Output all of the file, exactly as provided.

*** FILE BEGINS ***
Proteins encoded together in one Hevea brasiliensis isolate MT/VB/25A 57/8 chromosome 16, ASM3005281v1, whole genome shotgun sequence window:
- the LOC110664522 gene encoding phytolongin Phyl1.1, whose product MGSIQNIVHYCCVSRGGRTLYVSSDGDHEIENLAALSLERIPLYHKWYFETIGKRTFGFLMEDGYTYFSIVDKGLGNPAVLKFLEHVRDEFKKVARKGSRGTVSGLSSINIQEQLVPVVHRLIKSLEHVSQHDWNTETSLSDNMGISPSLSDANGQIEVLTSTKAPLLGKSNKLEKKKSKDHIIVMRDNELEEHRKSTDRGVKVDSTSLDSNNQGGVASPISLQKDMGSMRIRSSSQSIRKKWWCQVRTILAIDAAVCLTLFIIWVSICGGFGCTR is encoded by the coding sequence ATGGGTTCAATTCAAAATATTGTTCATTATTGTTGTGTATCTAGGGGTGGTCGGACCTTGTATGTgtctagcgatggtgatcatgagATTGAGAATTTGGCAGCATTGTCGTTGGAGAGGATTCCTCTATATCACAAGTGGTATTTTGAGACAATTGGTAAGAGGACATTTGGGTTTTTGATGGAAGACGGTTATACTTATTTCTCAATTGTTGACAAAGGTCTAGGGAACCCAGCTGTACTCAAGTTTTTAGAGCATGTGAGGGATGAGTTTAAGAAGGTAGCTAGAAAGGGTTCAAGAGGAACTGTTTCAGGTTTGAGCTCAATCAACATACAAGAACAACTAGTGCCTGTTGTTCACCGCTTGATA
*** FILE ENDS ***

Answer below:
Proteins encoded together in one Hevea brasiliensis isolate MT/VB/25A 57/8 chromosome 16, ASM3005281v1, whole genome shotgun sequence window:
- the LOC110664522 gene encoding phytolongin Phyl1.1, whose product MGSIQNIVHYCCVSRGGRTLYVSSDGDHEIENLAALSLERIPLYHKWYFETIGKRTFGFLMEDGYTYFSIVDKGLGNPAVLKFLEHVRDEFKKVARKGSRGTVSGLSSINIQEQLVPVVHRLIKSLEHVSQHDWNTETSLSDNMGISPSLSDANGQIEVLTSTKAPLLGKSNKLEKKKSKDHIIVMRDNELEEHRKSTDRGVKVDSTSLDSNNQGGVASPISLQKDMGSMRIRSSSQSIRKKWWCQVRTILAIDAAVCLTLFIIWVSICGGFGCTR is encoded by the coding sequence ATGGGTTCAATTCAAAATATTGTTCATTATTGTTGTGTATCTAGGGGTGGTCGGACCTTGTATGTgtctagcgatggtgatcatgagATTGAGAATTTGGCAGCATTGTCGTTGGAGAGGATTCCTCTATATCACAAGTGGTATTTTGAGACAATTGGTAAGAGGACATTTGGGTTTTTGATGGAAGACGGTTATACTTATTTCTCAATTGTTGACAAAGGTCTAGGGAACCCAGCTGTACTCAAGTTTTTAGAGCATGTGAGGGATGAGTTTAAGAAGGTAGCTAGAAAGGGTTCAAGAGGAACTGTTTCAGGTTTGAGCTCAATCAACATACAAGAACAACTAGTGCCTGTTGTTCACCGCTTGATA